The first shock of the weekend saw hosts Germany eliminated from the FIFA Women's World Cup 2011™ on Saturday night, but joint favourites Brazil fared no better on Sunday and now find themselves packing for home just one game into the knockout stage. In an enthralling and ultimately gripping quarter-final tie, coach Kleiton Lima's team fell to USA 5–3 on penalties after the match ended 2–2 at the end of a dramatic period of extra-time.
For long stretches of the early evening, the South Americans looked odds-on winners. USA did take the lead with barely 100 seconds on the clock through a Daiane own goal, but FIFA Women's World Player of the Year Marta equalised on 68 minutes, and then put A Seleção ahead in the second minute of extra time.
With the Americans down to ten for the last 50 minutes of play, it seemed nothing could stop Brazil, but veteran Abby Wambach equalised in added time at the end of the extra 30 minutes to send the match to penalties. USA keeper Hope Solo saved the desperately unlucky Daiane’s spot kick, leaving Ali Krieger to net and book her side a place in the semi-finals.
They fought hard, they threw their hearts into it, but now they're just devastated.
*A day when Brazil’s luck ran out
*“This match had to end with a winner, and today it wasn't us,” a subdued Rosana said after her team's quarter-final exit. “It was a very good match, and I hope the people in Brazil will now have more respect for women's football. We lost the match in a penalty shoot-out. It was extremely close throughout, but at the end of the day, we were simply unlucky. We always had a lot of respect for USA. They had one player less [following Rachel Buehler 65th minute sending-off], but it didn't make any difference at all," she summarised.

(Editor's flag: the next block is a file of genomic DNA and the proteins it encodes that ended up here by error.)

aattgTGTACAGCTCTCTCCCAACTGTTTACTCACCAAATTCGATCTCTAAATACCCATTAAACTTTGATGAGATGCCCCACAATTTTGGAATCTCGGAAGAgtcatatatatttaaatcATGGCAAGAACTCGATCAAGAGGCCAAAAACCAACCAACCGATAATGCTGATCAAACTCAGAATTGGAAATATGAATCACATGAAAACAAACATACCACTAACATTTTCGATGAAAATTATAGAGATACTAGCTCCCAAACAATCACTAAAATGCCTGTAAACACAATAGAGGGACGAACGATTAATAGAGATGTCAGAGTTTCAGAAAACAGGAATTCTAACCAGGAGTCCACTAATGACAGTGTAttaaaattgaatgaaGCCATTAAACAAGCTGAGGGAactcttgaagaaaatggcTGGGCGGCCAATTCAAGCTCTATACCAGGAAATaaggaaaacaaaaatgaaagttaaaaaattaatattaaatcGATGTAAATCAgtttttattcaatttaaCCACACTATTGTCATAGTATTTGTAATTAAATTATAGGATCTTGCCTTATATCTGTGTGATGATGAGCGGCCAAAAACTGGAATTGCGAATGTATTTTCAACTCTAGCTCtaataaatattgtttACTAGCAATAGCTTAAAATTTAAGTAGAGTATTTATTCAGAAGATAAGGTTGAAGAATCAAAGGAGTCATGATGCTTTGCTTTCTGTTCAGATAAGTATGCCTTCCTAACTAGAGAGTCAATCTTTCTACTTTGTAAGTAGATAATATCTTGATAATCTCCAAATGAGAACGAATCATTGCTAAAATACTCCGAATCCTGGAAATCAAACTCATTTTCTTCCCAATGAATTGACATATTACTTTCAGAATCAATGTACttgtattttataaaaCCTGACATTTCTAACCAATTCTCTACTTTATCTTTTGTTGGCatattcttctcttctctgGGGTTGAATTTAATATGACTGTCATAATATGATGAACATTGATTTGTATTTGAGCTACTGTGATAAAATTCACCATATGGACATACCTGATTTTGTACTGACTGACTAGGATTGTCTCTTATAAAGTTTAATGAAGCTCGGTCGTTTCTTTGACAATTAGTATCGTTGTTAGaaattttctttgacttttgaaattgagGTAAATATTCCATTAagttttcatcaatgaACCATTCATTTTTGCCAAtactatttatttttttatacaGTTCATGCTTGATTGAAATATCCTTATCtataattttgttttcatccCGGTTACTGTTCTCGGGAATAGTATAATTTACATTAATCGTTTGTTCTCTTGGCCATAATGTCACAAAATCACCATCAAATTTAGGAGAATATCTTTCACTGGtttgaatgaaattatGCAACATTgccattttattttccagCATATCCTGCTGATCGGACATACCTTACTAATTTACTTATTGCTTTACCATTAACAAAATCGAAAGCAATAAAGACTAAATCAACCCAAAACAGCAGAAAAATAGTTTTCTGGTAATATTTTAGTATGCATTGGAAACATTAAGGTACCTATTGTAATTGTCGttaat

Brazil coach Lima reckoned there was almost nothing between the teams on the day. “Either of the teams could have won it. It was all very evenly matched. There were periods during the game when we were significantly better, but we failed to take our chances. Some of the time, one team dominated possession, and sometimes it was the other. It was never the case that one of the two totally dominated at any stage of the game. Whichever side wins a game like that deserves it, and on this occasion it was USA.
“Naturally, after losing like that at the very end, my players are extremely disappointed and gutted," Lima reported after seeing his players into their dressing room. "They fought hard, they threw their hearts into it, but now they're just devastated. We've tried to console them, but it's not something you can do in just a couple of minutes. It'll need time."
But after the necessary and inevitable period of mourning and sorrow, Brazil will pick themselves up and doubtless be more determined than ever to taste glory at the FIFA Women's World Cup 2015 in Canada. Their men's side have won the FIFA World Cup™ five times, but a triumph on the global stage four years from now would arguably be even more special for Marta and Co. After all, it would be their first.